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Schleck knocks Tour over cobblestones section

Schleck knocks Tour over cobblestones section

Tour de France leader Andy Schleck has criticized race organizers for their decision to use daunting cobblestone sections this month, making the demanding course even tougher.
Several riders crashed during the early stages of the Tour, including Schleck's brother Frank, who had to pull out last week because he broke his left collarbone while falling on the cobbles.
"I think it's too dangerous. It's my brother who fell, but that's not why I'm saying it," Schleck said after Thursday's 11th stage, where he kept his lead of 41 seconds over defending champion Alberto Contador.
"It was my opinion before the Tour, and it still is."
Schleck managed to get through the cobblestones without too much trouble in the opening days.
That, he says with a touch of irony, shows he is adding different skills to his repertoire.
I (managed) to go over the cobblestones, that made me a bit more complete than before," he said.
Schleck then disagreed with a journalist's opinion that this year's Tour is shaping as a battle between pure climbers.
"I don't really agree that we're just pure climbers ... Alberto won a time trial last year, so that makes him a complete rider as well."
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EVANS GETTING BETTER: Two-time Tour runner-up Cadel Evans of Australia is optimistic that he is recovering well enough from his broken left elbow to be able to make an impression later in the race.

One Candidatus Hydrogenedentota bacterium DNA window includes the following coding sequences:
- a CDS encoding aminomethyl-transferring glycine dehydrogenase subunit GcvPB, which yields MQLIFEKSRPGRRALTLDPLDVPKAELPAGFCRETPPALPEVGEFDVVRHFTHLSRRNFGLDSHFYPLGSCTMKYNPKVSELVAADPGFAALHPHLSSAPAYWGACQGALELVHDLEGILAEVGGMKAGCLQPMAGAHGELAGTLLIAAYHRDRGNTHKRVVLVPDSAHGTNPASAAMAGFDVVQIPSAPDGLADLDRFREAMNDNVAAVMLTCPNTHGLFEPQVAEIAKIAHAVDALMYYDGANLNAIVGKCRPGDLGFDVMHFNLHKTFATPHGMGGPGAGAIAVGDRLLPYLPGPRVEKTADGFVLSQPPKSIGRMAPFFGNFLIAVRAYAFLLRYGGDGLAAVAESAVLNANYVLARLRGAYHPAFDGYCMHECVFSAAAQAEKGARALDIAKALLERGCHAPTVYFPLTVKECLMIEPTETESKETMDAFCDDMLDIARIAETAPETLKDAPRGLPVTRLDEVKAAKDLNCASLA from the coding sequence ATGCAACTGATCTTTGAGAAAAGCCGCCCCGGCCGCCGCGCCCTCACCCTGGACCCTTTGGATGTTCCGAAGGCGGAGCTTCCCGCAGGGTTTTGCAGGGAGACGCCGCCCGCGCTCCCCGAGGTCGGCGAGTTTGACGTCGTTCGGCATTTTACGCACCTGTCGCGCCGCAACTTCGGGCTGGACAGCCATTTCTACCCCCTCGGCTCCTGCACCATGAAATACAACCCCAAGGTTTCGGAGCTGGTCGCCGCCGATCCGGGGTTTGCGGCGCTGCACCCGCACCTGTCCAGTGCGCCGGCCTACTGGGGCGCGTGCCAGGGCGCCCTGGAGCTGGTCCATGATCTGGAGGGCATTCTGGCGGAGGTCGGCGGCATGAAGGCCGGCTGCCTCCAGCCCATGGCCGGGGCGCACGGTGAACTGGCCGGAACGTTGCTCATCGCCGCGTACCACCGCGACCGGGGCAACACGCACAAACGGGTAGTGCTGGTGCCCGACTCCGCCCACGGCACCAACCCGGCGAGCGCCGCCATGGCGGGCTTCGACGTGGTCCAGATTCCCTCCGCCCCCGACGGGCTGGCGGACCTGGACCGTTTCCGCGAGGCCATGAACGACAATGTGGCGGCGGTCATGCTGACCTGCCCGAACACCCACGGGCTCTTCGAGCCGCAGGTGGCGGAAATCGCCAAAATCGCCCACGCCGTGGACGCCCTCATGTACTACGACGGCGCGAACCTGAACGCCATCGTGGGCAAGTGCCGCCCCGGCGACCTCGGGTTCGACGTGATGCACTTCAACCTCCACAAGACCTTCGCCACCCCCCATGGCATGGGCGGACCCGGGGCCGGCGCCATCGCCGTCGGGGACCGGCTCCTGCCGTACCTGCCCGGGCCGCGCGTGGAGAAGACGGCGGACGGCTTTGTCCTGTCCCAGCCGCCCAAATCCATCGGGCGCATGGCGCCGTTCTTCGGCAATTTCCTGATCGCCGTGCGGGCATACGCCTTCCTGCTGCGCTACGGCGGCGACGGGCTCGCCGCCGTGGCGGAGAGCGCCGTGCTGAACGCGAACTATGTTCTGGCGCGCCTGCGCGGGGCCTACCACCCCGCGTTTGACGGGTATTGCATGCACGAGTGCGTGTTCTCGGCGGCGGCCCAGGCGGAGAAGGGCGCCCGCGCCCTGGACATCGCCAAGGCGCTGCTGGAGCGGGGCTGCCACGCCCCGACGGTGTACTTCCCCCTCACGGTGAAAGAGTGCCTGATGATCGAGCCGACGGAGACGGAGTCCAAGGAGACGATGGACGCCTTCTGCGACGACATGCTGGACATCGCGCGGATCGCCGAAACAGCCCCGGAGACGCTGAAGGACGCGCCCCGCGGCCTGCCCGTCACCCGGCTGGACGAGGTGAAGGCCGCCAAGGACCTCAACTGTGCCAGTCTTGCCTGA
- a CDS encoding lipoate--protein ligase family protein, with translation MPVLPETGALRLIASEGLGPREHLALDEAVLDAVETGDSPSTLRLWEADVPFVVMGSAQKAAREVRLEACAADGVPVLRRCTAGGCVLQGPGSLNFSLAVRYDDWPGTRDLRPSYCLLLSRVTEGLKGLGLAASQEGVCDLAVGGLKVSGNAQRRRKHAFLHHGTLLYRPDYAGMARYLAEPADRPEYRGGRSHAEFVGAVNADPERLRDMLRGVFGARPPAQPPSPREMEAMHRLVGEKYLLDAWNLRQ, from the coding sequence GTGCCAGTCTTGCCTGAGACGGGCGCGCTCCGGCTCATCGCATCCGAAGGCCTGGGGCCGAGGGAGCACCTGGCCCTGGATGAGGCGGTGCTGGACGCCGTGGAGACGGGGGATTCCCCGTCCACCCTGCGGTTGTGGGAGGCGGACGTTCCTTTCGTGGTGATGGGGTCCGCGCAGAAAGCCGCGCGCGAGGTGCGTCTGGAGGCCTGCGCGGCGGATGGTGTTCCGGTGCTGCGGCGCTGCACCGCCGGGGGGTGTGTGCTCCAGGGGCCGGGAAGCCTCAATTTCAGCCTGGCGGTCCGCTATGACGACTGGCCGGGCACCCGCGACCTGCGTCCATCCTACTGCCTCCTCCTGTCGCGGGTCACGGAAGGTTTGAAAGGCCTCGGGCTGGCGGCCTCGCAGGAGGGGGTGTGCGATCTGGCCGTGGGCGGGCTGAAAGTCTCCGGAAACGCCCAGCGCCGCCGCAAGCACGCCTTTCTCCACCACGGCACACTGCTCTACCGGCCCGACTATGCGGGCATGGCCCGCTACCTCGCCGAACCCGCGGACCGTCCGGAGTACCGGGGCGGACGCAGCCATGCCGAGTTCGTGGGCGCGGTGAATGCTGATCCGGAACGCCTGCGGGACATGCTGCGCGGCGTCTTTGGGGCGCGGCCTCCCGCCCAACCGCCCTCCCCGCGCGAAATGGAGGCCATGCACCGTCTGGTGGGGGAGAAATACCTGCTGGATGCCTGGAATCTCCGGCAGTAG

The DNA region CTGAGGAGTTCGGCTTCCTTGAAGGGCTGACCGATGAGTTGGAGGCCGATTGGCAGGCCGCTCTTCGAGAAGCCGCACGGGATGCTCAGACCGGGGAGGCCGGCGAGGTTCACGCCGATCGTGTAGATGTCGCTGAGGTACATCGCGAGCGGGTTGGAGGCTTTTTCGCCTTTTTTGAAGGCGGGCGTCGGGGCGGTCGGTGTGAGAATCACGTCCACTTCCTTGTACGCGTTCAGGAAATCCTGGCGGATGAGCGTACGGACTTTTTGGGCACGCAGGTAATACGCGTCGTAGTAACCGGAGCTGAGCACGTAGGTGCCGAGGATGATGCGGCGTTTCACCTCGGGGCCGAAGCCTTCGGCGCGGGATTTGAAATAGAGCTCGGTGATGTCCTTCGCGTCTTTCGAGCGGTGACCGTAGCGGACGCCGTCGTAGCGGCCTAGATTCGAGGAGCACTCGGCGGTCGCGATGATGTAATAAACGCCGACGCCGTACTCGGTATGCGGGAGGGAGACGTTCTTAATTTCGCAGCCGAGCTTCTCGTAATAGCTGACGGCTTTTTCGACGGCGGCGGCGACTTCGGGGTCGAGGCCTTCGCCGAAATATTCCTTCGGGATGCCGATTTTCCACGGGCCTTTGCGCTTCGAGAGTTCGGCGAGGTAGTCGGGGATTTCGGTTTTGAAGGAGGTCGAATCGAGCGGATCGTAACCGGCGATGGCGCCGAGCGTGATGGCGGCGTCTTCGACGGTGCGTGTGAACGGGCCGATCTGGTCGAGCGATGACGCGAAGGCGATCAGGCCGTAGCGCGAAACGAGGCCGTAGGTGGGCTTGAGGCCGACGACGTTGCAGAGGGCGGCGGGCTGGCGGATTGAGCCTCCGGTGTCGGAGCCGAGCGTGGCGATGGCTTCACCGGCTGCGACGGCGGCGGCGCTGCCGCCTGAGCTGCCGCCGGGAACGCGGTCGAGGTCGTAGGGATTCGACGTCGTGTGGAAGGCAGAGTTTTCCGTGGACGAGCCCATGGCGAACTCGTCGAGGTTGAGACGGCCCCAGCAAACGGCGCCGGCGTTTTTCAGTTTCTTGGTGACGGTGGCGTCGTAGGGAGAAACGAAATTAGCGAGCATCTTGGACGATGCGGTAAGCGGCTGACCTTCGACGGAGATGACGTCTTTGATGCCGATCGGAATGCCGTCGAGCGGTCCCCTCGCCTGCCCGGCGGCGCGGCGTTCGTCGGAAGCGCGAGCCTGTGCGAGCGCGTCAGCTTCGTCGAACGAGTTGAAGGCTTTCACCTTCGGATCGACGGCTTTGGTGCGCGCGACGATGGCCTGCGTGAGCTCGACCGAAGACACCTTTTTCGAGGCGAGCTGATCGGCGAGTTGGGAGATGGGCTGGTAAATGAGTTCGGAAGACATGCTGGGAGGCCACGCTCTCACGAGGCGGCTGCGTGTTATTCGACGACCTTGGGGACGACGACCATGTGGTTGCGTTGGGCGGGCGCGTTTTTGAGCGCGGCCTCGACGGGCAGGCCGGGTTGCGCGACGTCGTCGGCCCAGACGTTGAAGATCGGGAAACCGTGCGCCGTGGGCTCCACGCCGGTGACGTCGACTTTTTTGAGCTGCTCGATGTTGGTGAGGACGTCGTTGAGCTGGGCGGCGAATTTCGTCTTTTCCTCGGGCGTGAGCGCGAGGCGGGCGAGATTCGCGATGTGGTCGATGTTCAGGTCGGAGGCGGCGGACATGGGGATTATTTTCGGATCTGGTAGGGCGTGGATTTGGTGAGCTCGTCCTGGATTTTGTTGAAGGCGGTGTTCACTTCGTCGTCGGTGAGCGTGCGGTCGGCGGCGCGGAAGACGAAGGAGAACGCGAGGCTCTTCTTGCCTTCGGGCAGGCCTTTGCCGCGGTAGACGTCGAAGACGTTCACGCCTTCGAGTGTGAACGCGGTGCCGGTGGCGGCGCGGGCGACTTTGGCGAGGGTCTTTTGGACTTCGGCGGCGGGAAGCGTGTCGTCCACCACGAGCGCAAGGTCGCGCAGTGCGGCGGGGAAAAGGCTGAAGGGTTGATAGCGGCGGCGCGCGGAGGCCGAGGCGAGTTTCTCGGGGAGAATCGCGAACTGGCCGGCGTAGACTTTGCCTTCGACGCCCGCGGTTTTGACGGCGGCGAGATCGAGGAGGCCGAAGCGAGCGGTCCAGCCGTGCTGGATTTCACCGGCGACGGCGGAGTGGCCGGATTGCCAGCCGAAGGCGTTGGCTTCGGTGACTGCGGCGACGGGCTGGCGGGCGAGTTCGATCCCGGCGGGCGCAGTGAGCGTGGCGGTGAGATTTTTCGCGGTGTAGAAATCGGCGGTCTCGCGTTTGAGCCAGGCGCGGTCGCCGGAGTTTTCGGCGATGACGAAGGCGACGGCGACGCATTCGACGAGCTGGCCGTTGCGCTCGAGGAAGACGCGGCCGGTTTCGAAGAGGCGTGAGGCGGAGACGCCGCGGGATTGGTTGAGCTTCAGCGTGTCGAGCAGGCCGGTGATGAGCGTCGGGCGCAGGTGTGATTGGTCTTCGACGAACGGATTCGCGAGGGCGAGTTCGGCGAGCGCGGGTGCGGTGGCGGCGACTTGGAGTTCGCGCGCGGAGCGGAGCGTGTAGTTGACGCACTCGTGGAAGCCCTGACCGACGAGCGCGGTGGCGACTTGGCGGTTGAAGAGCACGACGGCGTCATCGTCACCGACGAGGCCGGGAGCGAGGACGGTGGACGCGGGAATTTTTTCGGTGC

The 33-year-old Evans injured himself when he fell early in Sunday's 8th stage in the Alps.
Riding with an injury and thick bandaging has destroyed Evans' chances of winning the Tour for the first time. He is in 18th place overall and sits nearly eight minutes behind race leader Andy Schleck of Luxembourg.
"Sore as always, but it's getting better. There's a lot of guys who are pretty tired, stiff and sore like myself," Evans said after Thursday's flatter 11th stage from Sisteron to Bourg-les-Valence. "It's the bumps that really hurt, corners are OK. Day by day it's getting a little bit better."
Evans hopes to make up some ground on rivals in the coming days.
"Hopefully (I'll) be back to a good level tomorrow (Friday), and be able to stick somewhere within range," he said.
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PYRENEES SHAKE-UP: The battle for Tour de France supremacy between race leader Andy Schleck and defending champion Alberto Contador will be decided in the Pyrenees, according to Garmin-Transitions manager Jonathan Vaughters.
Vaughters, a former climbing specialist who once held the record for the fastest ascent up the feared Mont Ventoux climb, expects the Luxembourg challenger to fiercely test Contador over the four daunting Pyrenean climbs.
"(The Pyrenees) are going to be hard this year, the deciding point of the race, that's for sure," he said after Thursday's 11th stage. "I think Contador can make that up ... I bet it will go one way or another, like Schleck will gain more time or Contador will bring that all back. I don't think it will just stay 41 seconds."
Vaughters tips Contador to keep his title, especially as the penultimate stage of the Tour is a time trial, which favors the Spaniard.
"I would still say Contador," Vaughters said. "I just think he'll come better in the Pyrenees, and he's a better time trialer."
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BOONEN'S OPERATION: Former world champion Tom Boonen had an operation on his left knee on Thursday to treat a tendinitis problem.
Boonen, who has also won the famed Paris-Roubaix race three times, said the pain was becoming unbearable and had to be sorted out.
"I started to train last Friday, and the pain seemed to have gone away," Boonen said in a statement released by his Quick Step team on Thursday. "I tried to ride 100 kilometers on Monday and the situation immediately got worse."


Updated : 2021-05-15 18:51 GMT+08:00